Impact of Management and Texture on Soil Organic Matter Fractions

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Title: Impact of Management and Texture on Soil Organic Matter Fractions
Author: Gruver, Joel Brooks
Advisors: Michael Wagger, Committee Co-Chair
Shuijin Hu, Committee Co-Chair
Dean Hesterberg, Committee Member
Wei Shi, Committee Member
Abstract: Growing concerns about elevated levels of atmospheric CO2 and associated climate change have increased interest in soil C. While general increases in the adoption of conservation management practices may result in C sequestration, efficient utilization of soil as a C sink will require identification of soils with high potential for sequestration and improved methods of monitoring soil C. The objectives of this research were to: 1) evaluate the historical roots, experimental validation and subsequent impact of the C saturation relationships proposed by Jan Hassink, 2) evaluate the effects of management and texture on aggregation and C fractions using soil from two long term experiments, 3) develop new methods of structural disruption and physical fractionation that address shortcomings in existing methods, 4) evaluate the impact of antecedent C on C and aggregate dynamics and 5) evaluate the simplified MnoxC method proposed by Weil et al. (2003). Collectively, the literature we reviewed did not support broad application of simple C saturation relationships such as those proposed by Hassink but did support selective use of fine mineral content as an indicator of C storage capacity. Results from two incubation experiments demonstrated the modulating effect of antecedent C on soil C and aggregate dynamics following structural disruption and residue addition. Positive effects of residue and structural disruption on aggregation were greatest in soil with low antecedent C. Residue decomposed more rapidly in soil with high antecedent C but had a greater priming effect in soil with low antecedent C. Addition of a 15N labeled nitrate source revealed that immobilization of nitrate-N within microaggregates is a minor process irrespective of structural disruption and antecedent C. Carbon contained in microaggregates within stable macroaggregates from an organic transition experiment was sensitive to C input regime but unrelated to fine mineral content. Strong tillage system effects on C fractions, aggregation and texture (tillage intensity↑ = ↓C, aggregate stability and sand content) were identified in soil from a long term tillage system study. Permanganate oxidizable C (Weil method) was found to be a sensitive indicator of management effects on soil C particularly after correction for non-linearity.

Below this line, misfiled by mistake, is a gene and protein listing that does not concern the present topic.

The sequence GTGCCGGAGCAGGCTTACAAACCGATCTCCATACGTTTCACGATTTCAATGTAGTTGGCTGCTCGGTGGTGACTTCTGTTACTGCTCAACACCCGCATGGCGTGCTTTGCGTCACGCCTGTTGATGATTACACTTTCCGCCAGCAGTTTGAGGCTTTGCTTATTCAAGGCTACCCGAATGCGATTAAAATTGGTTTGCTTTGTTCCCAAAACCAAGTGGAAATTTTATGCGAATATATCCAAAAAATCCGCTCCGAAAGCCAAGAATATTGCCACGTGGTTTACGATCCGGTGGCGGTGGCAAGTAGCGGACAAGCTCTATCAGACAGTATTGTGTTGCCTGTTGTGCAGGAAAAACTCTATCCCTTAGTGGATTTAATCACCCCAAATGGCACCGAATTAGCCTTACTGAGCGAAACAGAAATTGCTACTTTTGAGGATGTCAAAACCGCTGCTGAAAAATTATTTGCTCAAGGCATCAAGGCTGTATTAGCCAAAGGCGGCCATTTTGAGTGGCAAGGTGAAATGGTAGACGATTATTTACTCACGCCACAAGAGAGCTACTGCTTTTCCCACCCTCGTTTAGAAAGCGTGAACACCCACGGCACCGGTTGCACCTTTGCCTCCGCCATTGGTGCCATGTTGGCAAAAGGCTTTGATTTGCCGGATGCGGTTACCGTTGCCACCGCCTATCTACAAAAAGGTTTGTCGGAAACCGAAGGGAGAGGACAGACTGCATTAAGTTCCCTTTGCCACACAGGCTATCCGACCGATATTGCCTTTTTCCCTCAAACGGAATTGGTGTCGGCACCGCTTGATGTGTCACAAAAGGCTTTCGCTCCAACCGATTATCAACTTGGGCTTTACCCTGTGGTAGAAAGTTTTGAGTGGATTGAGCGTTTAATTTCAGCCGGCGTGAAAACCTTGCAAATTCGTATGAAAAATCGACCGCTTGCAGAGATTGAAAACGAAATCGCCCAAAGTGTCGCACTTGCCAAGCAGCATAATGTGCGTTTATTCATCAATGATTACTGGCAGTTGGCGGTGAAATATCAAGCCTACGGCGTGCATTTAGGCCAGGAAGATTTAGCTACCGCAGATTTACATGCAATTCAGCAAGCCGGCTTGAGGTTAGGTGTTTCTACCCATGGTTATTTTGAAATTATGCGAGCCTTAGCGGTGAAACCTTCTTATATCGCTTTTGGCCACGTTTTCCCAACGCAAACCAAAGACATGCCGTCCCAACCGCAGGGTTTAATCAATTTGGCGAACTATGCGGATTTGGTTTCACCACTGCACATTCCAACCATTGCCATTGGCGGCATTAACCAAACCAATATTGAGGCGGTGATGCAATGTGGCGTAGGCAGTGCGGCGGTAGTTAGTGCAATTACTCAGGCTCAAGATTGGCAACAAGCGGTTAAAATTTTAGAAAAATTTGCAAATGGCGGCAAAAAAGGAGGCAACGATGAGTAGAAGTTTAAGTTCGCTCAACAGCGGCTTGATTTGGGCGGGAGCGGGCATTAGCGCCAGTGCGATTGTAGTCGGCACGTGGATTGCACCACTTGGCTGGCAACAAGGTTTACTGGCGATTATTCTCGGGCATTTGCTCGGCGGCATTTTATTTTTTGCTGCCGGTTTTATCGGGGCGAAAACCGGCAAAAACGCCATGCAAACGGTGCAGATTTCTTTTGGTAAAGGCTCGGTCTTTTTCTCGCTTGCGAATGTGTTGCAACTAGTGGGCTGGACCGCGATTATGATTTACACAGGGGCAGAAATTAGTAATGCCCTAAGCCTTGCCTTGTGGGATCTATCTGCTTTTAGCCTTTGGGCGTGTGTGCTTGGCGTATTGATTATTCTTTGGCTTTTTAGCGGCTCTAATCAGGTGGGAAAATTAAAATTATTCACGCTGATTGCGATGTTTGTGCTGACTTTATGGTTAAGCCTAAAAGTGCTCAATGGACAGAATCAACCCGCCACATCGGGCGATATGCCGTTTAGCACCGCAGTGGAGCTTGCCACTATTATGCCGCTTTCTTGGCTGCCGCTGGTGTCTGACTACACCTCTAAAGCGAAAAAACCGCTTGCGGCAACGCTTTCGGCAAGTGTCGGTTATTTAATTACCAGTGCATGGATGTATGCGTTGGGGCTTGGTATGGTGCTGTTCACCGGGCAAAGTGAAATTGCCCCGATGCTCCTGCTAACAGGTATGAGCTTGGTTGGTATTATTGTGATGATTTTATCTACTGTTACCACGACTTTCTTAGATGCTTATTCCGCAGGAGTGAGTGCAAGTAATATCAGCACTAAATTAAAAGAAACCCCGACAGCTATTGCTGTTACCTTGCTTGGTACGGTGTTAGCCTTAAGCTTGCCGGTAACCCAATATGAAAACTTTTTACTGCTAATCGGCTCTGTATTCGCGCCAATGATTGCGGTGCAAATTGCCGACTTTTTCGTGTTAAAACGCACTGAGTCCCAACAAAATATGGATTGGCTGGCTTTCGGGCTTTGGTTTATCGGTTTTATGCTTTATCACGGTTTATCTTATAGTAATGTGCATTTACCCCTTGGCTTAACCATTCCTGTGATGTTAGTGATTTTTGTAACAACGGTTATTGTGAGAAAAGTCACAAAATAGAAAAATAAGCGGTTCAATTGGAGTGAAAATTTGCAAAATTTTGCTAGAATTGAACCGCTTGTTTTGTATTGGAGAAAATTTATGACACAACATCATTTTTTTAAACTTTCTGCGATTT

Date: 2007-12-20
Degree: PhD
Discipline: Soil Science
URI: http://www.lib.ncsu.edu/resolver/1840.16/4613


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